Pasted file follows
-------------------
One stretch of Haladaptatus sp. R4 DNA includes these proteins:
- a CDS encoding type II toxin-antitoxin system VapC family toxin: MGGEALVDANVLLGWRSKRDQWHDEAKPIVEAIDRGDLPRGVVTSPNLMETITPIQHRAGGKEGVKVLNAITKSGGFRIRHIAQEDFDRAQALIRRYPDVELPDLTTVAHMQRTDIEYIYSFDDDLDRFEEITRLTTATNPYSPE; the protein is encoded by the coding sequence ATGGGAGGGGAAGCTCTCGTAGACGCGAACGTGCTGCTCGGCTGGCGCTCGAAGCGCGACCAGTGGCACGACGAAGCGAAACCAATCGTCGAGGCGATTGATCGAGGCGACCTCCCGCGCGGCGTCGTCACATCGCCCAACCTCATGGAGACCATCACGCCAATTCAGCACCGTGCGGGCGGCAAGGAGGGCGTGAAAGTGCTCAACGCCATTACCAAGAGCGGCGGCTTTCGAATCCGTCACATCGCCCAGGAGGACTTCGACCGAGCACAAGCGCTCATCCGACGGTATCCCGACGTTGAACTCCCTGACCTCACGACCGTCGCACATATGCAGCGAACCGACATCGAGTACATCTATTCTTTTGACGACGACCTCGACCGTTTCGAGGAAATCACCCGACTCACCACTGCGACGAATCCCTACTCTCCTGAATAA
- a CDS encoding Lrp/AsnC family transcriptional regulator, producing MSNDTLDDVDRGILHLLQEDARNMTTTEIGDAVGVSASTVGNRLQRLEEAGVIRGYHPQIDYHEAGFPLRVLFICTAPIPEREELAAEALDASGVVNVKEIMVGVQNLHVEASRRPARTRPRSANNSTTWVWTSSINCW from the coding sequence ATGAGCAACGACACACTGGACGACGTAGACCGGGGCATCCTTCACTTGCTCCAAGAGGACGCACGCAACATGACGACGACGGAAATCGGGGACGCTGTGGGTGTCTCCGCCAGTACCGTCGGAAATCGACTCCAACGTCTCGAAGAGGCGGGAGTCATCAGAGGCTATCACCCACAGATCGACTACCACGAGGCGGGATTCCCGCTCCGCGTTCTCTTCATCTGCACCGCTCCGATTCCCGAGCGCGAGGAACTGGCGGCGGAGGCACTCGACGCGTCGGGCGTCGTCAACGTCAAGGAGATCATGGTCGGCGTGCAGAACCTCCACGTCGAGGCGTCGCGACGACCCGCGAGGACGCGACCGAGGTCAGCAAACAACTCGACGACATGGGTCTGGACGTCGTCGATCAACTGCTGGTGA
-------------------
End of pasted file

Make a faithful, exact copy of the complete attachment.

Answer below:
One stretch of Haladaptatus sp. R4 DNA includes these proteins:
- a CDS encoding type II toxin-antitoxin system VapC family toxin: MGGEALVDANVLLGWRSKRDQWHDEAKPIVEAIDRGDLPRGVVTSPNLMETITPIQHRAGGKEGVKVLNAITKSGGFRIRHIAQEDFDRAQALIRRYPDVELPDLTTVAHMQRTDIEYIYSFDDDLDRFEEITRLTTATNPYSPE; the protein is encoded by the coding sequence ATGGGAGGGGAAGCTCTCGTAGACGCGAACGTGCTGCTCGGCTGGCGCTCGAAGCGCGACCAGTGGCACGACGAAGCGAAACCAATCGTCGAGGCGATTGATCGAGGCGACCTCCCGCGCGGCGTCGTCACATCGCCCAACCTCATGGAGACCATCACGCCAATTCAGCACCGTGCGGGCGGCAAGGAGGGCGTGAAAGTGCTCAACGCCATTACCAAGAGCGGCGGCTTTCGAATCCGTCACATCGCCCAGGAGGACTTCGACCGAGCACAAGCGCTCATCCGACGGTATCCCGACGTTGAACTCCCTGACCTCACGACCGTCGCACATATGCAGCGAACCGACATCGAGTACATCTATTCTTTTGACGACGACCTCGACCGTTTCGAGGAAATCACCCGACTCACCACTGCGACGAATCCCTACTCTCCTGAATAA
- a CDS encoding Lrp/AsnC family transcriptional regulator, producing MSNDTLDDVDRGILHLLQEDARNMTTTEIGDAVGVSASTVGNRLQRLEEAGVIRGYHPQIDYHEAGFPLRVLFICTAPIPEREELAAEALDASGVVNVKEIMVGVQNLHVEASRRPARTRPRSANNSTTWVWTSSINCW from the coding sequence ATGAGCAACGACACACTGGACGACGTAGACCGGGGCATCCTTCACTTGCTCCAAGAGGACGCACGCAACATGACGACGACGGAAATCGGGGACGCTGTGGGTGTCTCCGCCAGTACCGTCGGAAATCGACTCCAACGTCTCGAAGAGGCGGGAGTCATCAGAGGCTATCACCCACAGATCGACTACCACGAGGCGGGATTCCCGCTCCGCGTTCTCTTCATCTGCACCGCTCCGATTCCCGAGCGCGAGGAACTGGCGGCGGAGGCACTCGACGCGTCGGGCGTCGTCAACGTCAAGGAGATCATGGTCGGCGTGCAGAACCTCCACGTCGAGGCGTCGCGACGACCCGCGAGGACGCGACCGAGGTCAGCAAACAACTCGACGACATGGGTCTGGACGTCGTCGATCAACTGCTGGTGA